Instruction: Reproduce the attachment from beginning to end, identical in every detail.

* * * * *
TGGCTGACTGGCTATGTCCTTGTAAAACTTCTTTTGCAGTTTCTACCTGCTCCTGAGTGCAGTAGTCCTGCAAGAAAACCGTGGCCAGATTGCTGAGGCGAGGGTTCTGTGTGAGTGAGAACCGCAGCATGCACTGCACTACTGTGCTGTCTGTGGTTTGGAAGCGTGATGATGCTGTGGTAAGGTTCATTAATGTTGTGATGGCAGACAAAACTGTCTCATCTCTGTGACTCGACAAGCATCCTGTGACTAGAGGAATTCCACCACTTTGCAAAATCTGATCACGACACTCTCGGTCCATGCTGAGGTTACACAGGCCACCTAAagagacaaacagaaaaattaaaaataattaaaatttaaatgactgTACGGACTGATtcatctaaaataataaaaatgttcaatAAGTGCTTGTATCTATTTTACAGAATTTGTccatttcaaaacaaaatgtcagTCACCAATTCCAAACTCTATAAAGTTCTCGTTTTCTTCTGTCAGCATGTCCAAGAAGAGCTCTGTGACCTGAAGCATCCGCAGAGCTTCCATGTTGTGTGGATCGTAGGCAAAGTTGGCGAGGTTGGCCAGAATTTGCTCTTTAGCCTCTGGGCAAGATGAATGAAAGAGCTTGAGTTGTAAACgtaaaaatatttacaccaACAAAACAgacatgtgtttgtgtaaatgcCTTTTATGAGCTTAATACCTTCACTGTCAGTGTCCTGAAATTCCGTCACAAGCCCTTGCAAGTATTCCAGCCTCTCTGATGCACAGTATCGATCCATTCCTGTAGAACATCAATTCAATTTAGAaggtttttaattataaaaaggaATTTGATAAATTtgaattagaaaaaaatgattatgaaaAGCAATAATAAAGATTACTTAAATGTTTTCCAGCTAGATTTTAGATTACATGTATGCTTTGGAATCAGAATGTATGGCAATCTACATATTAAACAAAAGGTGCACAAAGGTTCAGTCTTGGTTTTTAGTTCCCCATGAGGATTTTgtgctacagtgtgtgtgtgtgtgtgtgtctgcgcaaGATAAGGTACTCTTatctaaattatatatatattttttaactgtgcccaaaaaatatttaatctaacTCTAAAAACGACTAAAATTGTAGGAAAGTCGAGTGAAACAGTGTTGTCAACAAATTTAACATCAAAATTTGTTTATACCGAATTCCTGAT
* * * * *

TGGCTGACTGGCTATGTCCTTGTAAAACTTCTTTTGCAGTTTCTACCTGCTCCTGAGTGCAGTAGTCCTGCAAGAAAACCGTGGCCAGATTGCTGAGGCGAGGGTTCTGTGTGAGTGAGAACCGCAGCATGCACTGCACTACTGTGCTGTCTGTGGTTTGGAAGCGTGATGATGCTGTGGTAAGGTTCATTAATGTTGTGATGGCAGACAAAACTGTCTCATCTCTGTGACTCGACAAGCATCCTGTGACTAGAGGAATTCCACCACTTTGCAAAATCTGATCACGACACTCTCGGTCCATGCTGAGGTTACACAGGCCACCTAAagagacaaacagaaaaattaaaaataattaaaatttaaatgactgTACGGACTGATtcatctaaaataataaaaatgttcaatAAGTGCTTGTATCTATTTTACAGAATTTGTccatttcaaaacaaaatgtcagTCACCAATTCCAAACTCTATAAAGTTCTCGTTTTCTTCTGTCAGCATGTCCAAGAAGAGCTCTGTGACCTGAAGCATCCGCAGAGCTTCCATGTTGTGTGGATCGTAGGCAAAGTTGGCGAGGTTGGCCAGAATTTGCTCTTTAGCCTCTGGGCAAGATGAATGAAAGAGCTTGAGTTGTAAACgtaaaaatatttacaccaACAAAACAgacatgtgtttgtgtaaatgcCTTTTATGAGCTTAATACCTTCACTGTCAGTGTCCTGAAATTCCGTCACAAGCCCTTGCAAGTATTCCAGCCTCTCTGATGCACAGTATCGATCCATTCCTGTAGAACATCAATTCAATTTAGAaggtttttaattataaaaaggaATTTGATAAATTtgaattagaaaaaaatgattatgaaaAGCAATAATAAAGATTACTTAAATGTTTTCCAGCTAGATTTTAGATTACATGTATGCTTTGGAATCAGAATGTATGGCAATCTACATATTAAACAAAAGGTGCACAAAGGTTCAGTCTTGGTTTTTAGTTCCCCATGAGGATTTTgtgctacagtgtgtgtgtgtgtgtgtgtctgcgcaaGATAAGGTACTCTTatctaaattatatatatattttttaactgtgcccaaaaaatatttaatctaacTCTAAAAACGACTAAAATTGTAGGAAAGTCGAGTGAAACAGTGTTGTCAACAAATTTAACATCAAAATTTGTTTATACCGAATTCCTGAT